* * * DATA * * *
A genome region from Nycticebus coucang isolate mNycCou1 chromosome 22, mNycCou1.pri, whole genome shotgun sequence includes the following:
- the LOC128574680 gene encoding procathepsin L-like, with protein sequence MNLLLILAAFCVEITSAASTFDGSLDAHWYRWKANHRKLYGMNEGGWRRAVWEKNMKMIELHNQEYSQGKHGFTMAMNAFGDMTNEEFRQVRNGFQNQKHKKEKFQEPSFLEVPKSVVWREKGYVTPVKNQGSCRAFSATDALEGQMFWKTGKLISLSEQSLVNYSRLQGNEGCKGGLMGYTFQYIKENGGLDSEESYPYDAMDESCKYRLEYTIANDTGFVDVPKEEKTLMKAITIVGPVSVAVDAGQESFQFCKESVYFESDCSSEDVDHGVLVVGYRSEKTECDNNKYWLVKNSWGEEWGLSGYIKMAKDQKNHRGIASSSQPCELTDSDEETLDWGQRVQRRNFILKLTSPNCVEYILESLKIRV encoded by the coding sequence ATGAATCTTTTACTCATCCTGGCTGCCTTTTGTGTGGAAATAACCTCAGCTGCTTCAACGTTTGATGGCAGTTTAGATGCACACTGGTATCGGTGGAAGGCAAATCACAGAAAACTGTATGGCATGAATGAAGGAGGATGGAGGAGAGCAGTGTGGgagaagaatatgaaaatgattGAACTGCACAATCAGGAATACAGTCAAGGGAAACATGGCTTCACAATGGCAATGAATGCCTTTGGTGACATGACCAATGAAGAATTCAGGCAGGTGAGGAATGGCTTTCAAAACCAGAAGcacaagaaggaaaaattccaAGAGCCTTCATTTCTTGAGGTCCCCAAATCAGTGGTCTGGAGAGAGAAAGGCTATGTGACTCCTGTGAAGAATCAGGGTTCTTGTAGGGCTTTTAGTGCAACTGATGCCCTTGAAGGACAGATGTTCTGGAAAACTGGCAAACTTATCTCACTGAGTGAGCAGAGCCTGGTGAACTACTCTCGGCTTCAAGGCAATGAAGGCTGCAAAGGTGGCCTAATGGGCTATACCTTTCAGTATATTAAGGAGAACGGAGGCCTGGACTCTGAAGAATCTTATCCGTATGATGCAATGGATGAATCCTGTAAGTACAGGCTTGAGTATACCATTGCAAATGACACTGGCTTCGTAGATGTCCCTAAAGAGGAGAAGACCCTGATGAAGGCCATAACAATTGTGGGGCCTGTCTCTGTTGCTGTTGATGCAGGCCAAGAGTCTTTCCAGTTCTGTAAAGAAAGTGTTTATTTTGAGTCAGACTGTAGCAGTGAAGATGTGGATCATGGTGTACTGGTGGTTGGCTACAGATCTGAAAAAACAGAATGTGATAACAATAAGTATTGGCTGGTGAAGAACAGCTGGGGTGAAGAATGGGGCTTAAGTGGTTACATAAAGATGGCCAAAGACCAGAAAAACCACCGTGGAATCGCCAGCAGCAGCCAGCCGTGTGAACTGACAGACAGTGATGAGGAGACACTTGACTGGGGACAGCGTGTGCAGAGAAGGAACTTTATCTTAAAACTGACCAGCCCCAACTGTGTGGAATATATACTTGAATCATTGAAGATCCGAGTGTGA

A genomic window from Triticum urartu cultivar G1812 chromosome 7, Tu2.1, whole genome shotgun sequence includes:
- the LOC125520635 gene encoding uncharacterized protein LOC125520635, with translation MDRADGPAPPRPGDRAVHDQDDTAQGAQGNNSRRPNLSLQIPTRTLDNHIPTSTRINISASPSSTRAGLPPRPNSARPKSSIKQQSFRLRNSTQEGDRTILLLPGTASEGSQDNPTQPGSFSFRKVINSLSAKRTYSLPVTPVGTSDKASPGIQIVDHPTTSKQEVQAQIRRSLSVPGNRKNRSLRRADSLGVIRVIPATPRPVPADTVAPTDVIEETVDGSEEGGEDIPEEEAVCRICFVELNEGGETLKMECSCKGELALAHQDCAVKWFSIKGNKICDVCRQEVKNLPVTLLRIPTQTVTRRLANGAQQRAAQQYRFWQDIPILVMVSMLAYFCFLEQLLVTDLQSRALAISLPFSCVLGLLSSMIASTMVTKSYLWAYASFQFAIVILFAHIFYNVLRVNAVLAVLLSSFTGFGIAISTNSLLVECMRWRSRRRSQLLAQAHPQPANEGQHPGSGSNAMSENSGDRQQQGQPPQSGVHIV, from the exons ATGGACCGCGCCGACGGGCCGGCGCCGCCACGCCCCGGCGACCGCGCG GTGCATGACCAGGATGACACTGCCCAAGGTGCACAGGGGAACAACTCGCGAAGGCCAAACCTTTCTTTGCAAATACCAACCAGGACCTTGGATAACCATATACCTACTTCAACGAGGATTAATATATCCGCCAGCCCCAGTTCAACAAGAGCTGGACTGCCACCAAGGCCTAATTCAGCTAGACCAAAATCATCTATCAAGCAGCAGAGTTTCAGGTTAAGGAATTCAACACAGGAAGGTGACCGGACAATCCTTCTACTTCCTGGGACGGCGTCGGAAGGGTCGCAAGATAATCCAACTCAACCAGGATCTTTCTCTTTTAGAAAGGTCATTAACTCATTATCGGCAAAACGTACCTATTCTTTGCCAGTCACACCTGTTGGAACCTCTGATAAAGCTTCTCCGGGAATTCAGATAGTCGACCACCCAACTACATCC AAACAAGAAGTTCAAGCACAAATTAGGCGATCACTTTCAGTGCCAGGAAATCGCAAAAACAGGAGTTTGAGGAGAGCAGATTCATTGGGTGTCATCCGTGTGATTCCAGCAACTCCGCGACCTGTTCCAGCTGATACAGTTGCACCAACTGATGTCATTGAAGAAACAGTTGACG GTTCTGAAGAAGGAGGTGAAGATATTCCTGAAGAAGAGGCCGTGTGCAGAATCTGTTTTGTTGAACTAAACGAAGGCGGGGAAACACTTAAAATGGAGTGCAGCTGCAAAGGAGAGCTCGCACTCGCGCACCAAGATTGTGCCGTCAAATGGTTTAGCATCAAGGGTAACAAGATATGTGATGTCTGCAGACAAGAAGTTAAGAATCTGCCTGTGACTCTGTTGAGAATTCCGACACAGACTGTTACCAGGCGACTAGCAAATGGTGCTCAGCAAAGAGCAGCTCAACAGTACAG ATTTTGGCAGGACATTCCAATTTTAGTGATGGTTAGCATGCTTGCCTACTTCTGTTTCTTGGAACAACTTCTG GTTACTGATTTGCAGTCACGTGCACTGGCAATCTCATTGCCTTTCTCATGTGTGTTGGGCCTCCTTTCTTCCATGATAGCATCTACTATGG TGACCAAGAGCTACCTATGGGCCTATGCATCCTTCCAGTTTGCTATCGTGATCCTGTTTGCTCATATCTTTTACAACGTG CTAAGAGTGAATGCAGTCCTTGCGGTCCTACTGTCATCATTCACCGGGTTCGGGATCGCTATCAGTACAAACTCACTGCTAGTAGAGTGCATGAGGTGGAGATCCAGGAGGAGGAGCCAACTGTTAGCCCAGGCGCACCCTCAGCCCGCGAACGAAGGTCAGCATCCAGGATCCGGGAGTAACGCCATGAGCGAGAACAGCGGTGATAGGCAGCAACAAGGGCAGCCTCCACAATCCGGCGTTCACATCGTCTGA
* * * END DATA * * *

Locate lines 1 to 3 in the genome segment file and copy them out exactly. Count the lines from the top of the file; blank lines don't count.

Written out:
A genome region from Nycticebus coucang isolate mNycCou1 chromosome 22, mNycCou1.pri, whole genome shotgun sequence includes the following:
- the LOC128574680 gene encoding procathepsin L-like, with protein sequence MNLLLILAAFCVEITSAASTFDGSLDAHWYRWKANHRKLYGMNEGGWRRAVWEKNMKMIELHNQEYSQGKHGFTMAMNAFGDMTNEEFRQVRNGFQNQKHKKEKFQEPSFLEVPKSVVWREKGYVTPVKNQGSCRAFSATDALEGQMFWKTGKLISLSEQSLVNYSRLQGNEGCKGGLMGYTFQYIKENGGLDSEESYPYDAMDESCKYRLEYTIANDTGFVDVPKEEKTLMKAITIVGPVSVAVDAGQESFQFCKESVYFESDCSSEDVDHGVLVVGYRSEKTECDNNKYWLVKNSWGEEWGLSGYIKMAKDQKNHRGIASSSQPCELTDSDEETLDWGQRVQRRNFILKLTSPNCVEYILESLKIRV encoded by the coding sequence ATGAATCTTTTACTCATCCTGGCTGCCTTTTGTGTGGAAATAACCTCAGCTGCTTCAACGTTTGATGGCAGTTTAGATGCACACTGGTATCGGTGGAAGGCAAATCACAGAAAACTGTATGGCATGAATGAAGGAGGATGGAGGAGAGCAGTGTGGgagaagaatatgaaaatgattGAACTGCACAATCAGGAATACAGTCAAGGGAAACATGGCTTCACAATGGCAATGAATGCCTTTGGTGACATGACCAATGAAGAATTCAGGCAGGTGAGGAATGGCTTTCAAAACCAGAAGcacaagaaggaaaaattccaAGAGCCTTCATTTCTTGAGGTCCCCAAATCAGTGGTCTGGAGAGAGAAAGGCTATGTGACTCCTGTGAAGAATCAGGGTTCTTGTAGGGCTTTTAGTGCAACTGATGCCCTTGAAGGACAGATGTTCTGGAAAACTGGCAAACTTATCTCACTGAGTGAGCAGAGCCTGGTGAACTACTCTCGGCTTCAAGGCAATGAAGGCTGCAAAGGTGGCCTAATGGGCTATACCTTTCAGTATATTAAGGAGAACGGAGGCCTGGACTCTGAAGAATCTTATCCGTATGATGCAATGGATGAATCCTGTAAGTACAGGCTTGAGTATACCATTGCAAATGACACTGGCTTCGTAGATGTCCCTAAAGAGGAGAAGACCCTGATGAAGGCCATAACAATTGTGGGGCCTGTCTCTGTTGCTGTTGATGCAGGCCAAGAGTCTTTCCAGTTCTGTAAAGAAAGTGTTTATTTTGAGTCAGACTGTAGCAGTGAAGATGTGGATCATGGTGTACTGGTGGTTGGCTACAGATCTGAAAAAACAGAATGTGATAACAATAAGTATTGGCTGGTGAAGAACAGCTGGGGTGAAGAATGGGGCTTAAGTGGTTACATAAAGATGGCCAAAGACCAGAAAAACCACCGTGGAATCGCCAGCAGCAGCCAGCCGTGTGAACTGACAGACAGTGATGAGGAGACACTTGACTGGGGACAGCGTGTGCAGAGAAGGAACTTTATCTTAAAACTGACCAGCCCCAACTGTGTGGAATATATACTTGAATCATTGAAGATCCGAGTGTGA

A genomic window from Triticum urartu cultivar G1812 chromosome 7, Tu2.1, whole genome shotgun sequence includes: